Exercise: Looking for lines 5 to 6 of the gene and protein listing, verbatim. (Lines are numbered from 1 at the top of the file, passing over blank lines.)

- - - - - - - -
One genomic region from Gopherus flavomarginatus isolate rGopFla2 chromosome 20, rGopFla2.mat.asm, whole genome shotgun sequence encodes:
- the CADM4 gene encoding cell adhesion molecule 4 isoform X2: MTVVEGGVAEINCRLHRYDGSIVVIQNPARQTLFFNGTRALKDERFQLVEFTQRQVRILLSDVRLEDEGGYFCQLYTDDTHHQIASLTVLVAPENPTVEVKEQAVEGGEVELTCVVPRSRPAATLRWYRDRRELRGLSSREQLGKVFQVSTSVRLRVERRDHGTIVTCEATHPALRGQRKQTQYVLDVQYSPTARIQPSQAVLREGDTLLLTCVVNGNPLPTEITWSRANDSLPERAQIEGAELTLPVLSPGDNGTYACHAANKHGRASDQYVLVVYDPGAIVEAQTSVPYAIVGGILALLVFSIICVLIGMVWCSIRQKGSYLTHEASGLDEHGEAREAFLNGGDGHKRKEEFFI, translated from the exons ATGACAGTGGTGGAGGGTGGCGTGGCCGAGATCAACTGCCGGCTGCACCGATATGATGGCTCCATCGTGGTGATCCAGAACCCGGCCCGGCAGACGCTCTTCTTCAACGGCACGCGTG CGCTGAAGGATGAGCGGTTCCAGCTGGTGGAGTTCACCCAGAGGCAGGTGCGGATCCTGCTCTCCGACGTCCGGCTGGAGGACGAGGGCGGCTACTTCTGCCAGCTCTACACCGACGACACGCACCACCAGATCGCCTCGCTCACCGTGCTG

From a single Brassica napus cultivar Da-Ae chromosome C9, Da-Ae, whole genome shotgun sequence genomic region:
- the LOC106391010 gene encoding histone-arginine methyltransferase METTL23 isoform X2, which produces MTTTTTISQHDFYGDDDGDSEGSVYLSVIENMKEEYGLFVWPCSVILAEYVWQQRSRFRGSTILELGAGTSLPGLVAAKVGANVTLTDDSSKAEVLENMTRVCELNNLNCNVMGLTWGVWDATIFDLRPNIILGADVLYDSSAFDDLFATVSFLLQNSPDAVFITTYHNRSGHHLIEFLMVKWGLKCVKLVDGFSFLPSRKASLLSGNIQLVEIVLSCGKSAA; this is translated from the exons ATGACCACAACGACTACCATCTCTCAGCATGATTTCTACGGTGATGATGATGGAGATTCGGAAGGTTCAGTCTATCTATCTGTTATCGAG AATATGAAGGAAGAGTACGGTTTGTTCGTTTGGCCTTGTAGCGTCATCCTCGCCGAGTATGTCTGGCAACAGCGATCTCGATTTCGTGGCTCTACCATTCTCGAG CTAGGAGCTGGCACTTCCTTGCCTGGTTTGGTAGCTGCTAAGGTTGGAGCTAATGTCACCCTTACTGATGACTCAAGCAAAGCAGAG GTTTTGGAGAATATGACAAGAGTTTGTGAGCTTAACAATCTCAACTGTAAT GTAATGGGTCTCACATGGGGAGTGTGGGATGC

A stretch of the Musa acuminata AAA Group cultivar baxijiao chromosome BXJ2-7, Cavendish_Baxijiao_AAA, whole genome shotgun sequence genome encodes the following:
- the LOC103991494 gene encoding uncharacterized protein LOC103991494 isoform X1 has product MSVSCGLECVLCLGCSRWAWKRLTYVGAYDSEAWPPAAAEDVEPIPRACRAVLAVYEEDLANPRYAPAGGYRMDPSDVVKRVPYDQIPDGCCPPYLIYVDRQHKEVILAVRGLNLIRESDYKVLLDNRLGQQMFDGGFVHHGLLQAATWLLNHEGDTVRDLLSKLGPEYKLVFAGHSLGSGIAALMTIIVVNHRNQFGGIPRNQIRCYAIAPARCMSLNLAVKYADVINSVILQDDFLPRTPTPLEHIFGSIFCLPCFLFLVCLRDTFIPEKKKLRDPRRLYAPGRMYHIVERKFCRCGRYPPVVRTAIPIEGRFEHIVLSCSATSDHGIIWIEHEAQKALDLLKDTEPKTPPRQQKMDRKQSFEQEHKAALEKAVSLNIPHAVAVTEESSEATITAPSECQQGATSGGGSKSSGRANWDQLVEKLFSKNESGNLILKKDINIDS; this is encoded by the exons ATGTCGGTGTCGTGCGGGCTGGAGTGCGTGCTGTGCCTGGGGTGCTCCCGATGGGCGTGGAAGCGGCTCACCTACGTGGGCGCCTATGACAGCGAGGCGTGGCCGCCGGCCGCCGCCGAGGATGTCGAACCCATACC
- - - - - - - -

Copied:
A stretch of the Musa acuminata AAA Group cultivar baxijiao chromosome BXJ2-7, Cavendish_Baxijiao_AAA, whole genome shotgun sequence genome encodes the following:
- the LOC103991494 gene encoding uncharacterized protein LOC103991494 isoform X1 has product MSVSCGLECVLCLGCSRWAWKRLTYVGAYDSEAWPPAAAEDVEPIPRACRAVLAVYEEDLANPRYAPAGGYRMDPSDVVKRVPYDQIPDGCCPPYLIYVDRQHKEVILAVRGLNLIRESDYKVLLDNRLGQQMFDGGFVHHGLLQAATWLLNHEGDTVRDLLSKLGPEYKLVFAGHSLGSGIAALMTIIVVNHRNQFGGIPRNQIRCYAIAPARCMSLNLAVKYADVINSVILQDDFLPRTPTPLEHIFGSIFCLPCFLFLVCLRDTFIPEKKKLRDPRRLYAPGRMYHIVERKFCRCGRYPPVVRTAIPIEGRFEHIVLSCSATSDHGIIWIEHEAQKALDLLKDTEPKTPPRQQKMDRKQSFEQEHKAALEKAVSLNIPHAVAVTEESSEATITAPSECQQGATSGGGSKSSGRANWDQLVEKLFSKNESGNLILKKDINIDS; this is encoded by the exons ATGTCGGTGTCGTGCGGGCTGGAGTGCGTGCTGTGCCTGGGGTGCTCCCGATGGGCGTGGAAGCGGCTCACCTACGTGGGCGCCTATGACAGCGAGGCGTGGCCGCCGGCCGCCGCCGAGGATGTCGAACCCATACC